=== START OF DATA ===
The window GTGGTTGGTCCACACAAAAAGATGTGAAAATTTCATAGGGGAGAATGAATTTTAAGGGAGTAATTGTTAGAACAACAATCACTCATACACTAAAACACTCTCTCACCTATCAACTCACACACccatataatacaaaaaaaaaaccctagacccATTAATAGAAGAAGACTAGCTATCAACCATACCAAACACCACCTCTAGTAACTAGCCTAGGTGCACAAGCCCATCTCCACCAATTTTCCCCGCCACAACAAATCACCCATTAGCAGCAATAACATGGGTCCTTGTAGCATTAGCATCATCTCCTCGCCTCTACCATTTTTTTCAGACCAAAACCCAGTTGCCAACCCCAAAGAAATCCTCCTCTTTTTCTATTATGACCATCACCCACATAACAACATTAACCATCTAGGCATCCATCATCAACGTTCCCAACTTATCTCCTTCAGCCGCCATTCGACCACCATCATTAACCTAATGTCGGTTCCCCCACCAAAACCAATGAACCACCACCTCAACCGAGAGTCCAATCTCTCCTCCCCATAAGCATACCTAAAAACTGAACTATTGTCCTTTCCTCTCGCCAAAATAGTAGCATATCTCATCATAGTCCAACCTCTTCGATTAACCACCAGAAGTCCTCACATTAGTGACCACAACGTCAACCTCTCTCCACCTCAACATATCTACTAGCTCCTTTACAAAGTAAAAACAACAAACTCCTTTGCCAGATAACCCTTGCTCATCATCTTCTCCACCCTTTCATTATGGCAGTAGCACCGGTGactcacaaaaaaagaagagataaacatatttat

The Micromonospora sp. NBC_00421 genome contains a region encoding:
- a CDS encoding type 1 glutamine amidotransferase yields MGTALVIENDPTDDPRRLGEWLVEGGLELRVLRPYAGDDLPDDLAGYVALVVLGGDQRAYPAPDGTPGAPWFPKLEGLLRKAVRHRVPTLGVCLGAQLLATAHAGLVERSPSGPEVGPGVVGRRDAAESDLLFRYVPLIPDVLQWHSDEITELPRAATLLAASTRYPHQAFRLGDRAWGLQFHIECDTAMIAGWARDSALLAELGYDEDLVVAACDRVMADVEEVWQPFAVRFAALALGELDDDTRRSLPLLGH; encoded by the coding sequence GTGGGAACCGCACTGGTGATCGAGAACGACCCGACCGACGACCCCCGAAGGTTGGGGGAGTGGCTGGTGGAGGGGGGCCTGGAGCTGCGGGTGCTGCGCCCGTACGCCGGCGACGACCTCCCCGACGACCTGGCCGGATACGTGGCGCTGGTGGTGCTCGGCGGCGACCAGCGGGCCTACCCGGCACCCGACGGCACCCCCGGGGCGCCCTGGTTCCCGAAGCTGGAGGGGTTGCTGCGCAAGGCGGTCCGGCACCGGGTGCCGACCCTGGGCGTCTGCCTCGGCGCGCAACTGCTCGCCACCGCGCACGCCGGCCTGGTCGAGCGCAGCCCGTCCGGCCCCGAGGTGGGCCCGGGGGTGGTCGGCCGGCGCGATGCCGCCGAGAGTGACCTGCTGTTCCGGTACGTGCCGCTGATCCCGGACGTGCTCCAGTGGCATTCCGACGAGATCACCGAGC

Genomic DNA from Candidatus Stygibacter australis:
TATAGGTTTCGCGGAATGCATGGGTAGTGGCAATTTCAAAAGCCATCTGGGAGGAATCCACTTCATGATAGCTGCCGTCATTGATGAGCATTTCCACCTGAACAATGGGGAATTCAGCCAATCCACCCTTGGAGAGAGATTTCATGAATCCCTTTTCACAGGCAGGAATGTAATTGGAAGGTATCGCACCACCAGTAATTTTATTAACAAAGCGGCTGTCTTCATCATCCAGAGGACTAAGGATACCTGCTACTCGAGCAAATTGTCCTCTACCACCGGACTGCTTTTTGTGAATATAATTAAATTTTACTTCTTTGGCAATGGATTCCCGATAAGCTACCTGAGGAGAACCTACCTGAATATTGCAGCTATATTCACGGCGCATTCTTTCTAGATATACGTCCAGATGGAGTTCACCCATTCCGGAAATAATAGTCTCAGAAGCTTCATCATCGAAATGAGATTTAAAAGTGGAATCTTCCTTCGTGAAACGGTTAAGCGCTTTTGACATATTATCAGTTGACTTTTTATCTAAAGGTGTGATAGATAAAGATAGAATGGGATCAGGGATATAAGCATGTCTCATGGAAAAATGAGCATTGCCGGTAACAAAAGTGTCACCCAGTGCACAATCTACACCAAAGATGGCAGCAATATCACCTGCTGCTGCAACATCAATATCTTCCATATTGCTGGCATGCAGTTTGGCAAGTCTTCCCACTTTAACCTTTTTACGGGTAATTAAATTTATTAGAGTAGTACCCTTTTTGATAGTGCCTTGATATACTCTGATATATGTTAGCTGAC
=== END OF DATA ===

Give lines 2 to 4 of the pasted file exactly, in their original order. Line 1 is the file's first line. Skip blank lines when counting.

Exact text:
The Micromonospora sp. NBC_00421 genome contains a region encoding:
- a CDS encoding type 1 glutamine amidotransferase yields MGTALVIENDPTDDPRRLGEWLVEGGLELRVLRPYAGDDLPDDLAGYVALVVLGGDQRAYPAPDGTPGAPWFPKLEGLLRKAVRHRVPTLGVCLGAQLLATAHAGLVERSPSGPEVGPGVVGRRDAAESDLLFRYVPLIPDVLQWHSDEITELPRAATLLAASTRYPHQAFRLGDRAWGLQFHIECDTAMIAGWARDSALLAELGYDEDLVVAACDRVMADVEEVWQPFAVRFAALALGELDDDTRRSLPLLGH; encoded by the coding sequence GTGGGAACCGCACTGGTGATCGAGAACGACCCGACCGACGACCCCCGAAGGTTGGGGGAGTGGCTGGTGGAGGGGGGCCTGGAGCTGCGGGTGCTGCGCCCGTACGCCGGCGACGACCTCCCCGACGACCTGGCCGGATACGTGGCGCTGGTGGTGCTCGGCGGCGACCAGCGGGCCTACCCGGCACCCGACGGCACCCCCGGGGCGCCCTGGTTCCCGAAGCTGGAGGGGTTGCTGCGCAAGGCGGTCCGGCACCGGGTGCCGACCCTGGGCGTCTGCCTCGGCGCGCAACTGCTCGCCACCGCGCACGCCGGCCTGGTCGAGCGCAGCCCGTCCGGCCCCGAGGTGGGCCCGGGGGTGGTCGGCCGGCGCGATGCCGCCGAGAGTGACCTGCTGTTCCGGTACGTGCCGCTGATCCCGGACGTGCTCCAGTGGCATTCCGACGAGATCACCGAGC

Genomic DNA from Candidatus Stygibacter australis: